This is something I see in many photo competitions that I am often solicited to enter, i.e. that the landscape category mustn't have man made objects included. I used to see landscapes a bit that way in my twenties and the early days of my photography but that romantic ideal progressively evolved so that now I actually prefer man made objects to be included. It seems to give context to the image in many instances. Although Ansel did photograph people and towns (e.g. Sunrise Over Hernandez) and as blasphemous as it may sound to some, that style which many still try and emulate seems much less relevant today, not historically or as art, but as a contemporary aesthetic. Funny how I don't think that way about black and white though . . .

I appreciate the point of his work but I sure hate to be reminded of how we have made such a terrible imprint upon the land. All land. Unrealistic, I know. We have to live somewhere but must we destroy so much for so little.

As a landscape photographer I try to find the unspoiled land but it seems near impossible. It saddens me to have to edit out the trash from my photos, found especially in streams and rivers. But I do edit it out. For my sanity.

The kinship between Robert Adams and Wendell Berry holds true for Adams' writing and Berry's non-fiction.

But it seems to me that Robert's photography is quite different in spirit from Berry's fiction. The idealized rural world in Berry's fiction has more in common, I think, with Ansel's unspoiled nature photographs.

Interesting contrast. When I was first photographing I greatly admired and wished to emulate Ansel Adams (still respect him of course), with time though I discovered my tastes moving towards Robert Adams, Stephen Shore, Eggleston, etc, which is where they have stayed. May need to get this book.

A very good comparison volume of the two Adams is "Reinventing the West: the photographs of Ansel Adams and Robert Adams" with a good essay by Allison Kemmerer.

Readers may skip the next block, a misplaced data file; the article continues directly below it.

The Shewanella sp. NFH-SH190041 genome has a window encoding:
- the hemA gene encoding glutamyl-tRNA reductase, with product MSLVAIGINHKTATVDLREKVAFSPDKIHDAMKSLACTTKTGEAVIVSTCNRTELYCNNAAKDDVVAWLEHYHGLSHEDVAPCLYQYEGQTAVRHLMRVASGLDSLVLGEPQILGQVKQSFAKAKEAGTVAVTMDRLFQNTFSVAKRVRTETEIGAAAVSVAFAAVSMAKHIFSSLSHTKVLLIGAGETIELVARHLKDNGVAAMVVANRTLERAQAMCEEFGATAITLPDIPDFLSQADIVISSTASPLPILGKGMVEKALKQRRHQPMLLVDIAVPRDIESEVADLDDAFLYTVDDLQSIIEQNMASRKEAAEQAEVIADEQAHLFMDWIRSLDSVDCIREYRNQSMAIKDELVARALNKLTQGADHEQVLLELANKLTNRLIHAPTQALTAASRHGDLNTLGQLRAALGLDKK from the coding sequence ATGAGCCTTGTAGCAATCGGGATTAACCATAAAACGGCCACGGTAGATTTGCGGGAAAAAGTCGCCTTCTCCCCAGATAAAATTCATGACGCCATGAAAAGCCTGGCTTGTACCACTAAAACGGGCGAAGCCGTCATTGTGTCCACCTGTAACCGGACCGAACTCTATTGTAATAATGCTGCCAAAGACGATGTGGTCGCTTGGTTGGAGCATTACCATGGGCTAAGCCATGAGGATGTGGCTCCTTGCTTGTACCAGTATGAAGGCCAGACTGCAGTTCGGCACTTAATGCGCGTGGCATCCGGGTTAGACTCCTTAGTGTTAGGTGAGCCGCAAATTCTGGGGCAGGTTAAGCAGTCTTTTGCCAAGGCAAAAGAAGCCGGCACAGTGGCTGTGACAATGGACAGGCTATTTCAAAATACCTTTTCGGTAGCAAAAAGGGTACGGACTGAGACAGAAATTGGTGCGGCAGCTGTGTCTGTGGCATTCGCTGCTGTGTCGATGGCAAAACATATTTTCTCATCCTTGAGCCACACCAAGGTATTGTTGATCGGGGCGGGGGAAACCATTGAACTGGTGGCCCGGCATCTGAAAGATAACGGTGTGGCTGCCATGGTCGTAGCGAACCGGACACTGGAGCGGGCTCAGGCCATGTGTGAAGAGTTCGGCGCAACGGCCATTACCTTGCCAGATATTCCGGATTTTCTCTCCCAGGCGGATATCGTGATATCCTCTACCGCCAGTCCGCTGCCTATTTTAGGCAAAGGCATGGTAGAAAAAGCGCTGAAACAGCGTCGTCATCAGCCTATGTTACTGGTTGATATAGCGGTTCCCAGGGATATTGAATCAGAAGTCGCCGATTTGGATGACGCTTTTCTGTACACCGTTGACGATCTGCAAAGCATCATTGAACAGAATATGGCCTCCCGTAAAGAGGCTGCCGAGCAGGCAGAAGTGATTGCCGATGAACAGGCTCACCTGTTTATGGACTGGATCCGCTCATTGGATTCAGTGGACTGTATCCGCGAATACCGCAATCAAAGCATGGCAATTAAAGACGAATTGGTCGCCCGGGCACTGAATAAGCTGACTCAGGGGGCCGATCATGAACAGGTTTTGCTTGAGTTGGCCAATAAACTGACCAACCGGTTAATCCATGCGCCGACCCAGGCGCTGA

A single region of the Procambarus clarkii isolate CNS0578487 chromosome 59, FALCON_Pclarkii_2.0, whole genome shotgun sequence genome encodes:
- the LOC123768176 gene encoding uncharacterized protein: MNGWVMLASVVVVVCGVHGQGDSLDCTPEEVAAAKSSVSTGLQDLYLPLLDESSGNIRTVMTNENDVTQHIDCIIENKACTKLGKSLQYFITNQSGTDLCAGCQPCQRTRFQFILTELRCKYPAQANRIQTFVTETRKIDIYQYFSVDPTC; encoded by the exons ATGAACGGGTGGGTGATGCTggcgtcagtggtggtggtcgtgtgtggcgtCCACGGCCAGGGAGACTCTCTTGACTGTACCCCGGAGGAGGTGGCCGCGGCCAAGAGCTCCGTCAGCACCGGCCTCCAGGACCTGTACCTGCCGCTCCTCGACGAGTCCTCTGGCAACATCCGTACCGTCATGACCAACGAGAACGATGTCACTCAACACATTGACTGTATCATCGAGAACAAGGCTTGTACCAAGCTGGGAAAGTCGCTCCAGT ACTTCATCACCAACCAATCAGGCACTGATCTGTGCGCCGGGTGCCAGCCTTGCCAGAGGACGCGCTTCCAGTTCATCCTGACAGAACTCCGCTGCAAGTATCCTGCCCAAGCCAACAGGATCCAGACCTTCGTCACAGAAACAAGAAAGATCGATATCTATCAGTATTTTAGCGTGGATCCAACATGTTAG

That's some great writing, Mike. Thank you.

Yep, saw that in the Steidl list, time to get it. I am glad to hear that it has been granted decent reproduction.

It should be remembered that AA photographed many subjects in addition to the grand landscapes for which he is famous. A cursory review of any of his monographs will reveal a broad range of images limited only by his view camera ethic. You will see nice portraits, many buildings, different objects and those of social comment. The angel in the railroad yard, Manzanar interment camp are subjects that RA could have appreciated. Weston said you can take a good picture of anything and photographed a toilet seat to prove it. I don't believe that RA achieved that standard in some of his efforts.

Thanks Mike. For me, Adam's writings are synergistic with his photographs. One adds great value to the other. They are both sparse and dense at the same time. Book ordered.

I have the previous Aperture version of the book and it is a classic. Hopefully the tritone separations are as good in the Steidl reprint.

Like Walker Evans, Lee Friedlander and William Eggleston, it took a while for me to appreciate Robert Adams' work. When I finally "got it", it was an epiphany. Prior to understanding their work, my own photography was based on the art of exclusion--leaving out the "ugly" stuff. Robert Adams, et.al, showed me that ugly stuff is really quite beautiful. His writing could be inspirational but the "conversation" book "Along Some Rivers" showed me he could also be elitist. No matter, his photography is transcendent.

I was surprised to find I don't have "The New West" in my library. I have fixed that oversight now.

Thanks so much for this heads up. I grew up in Colorado Springs at more or less the time when Adams was making images on the Front Range. So for me there is an edge of nostalgia to add to the senses of beauty, vast space and predictable housing. My places for exploration every day were the rough gravelly grounds around the new build where it blended into high prairie. The grown me mourns the loss of wilderness, but the child me celebrates those magical in-between spaces.

Your comparison of Robert Adams to Wendell Berry is spot on.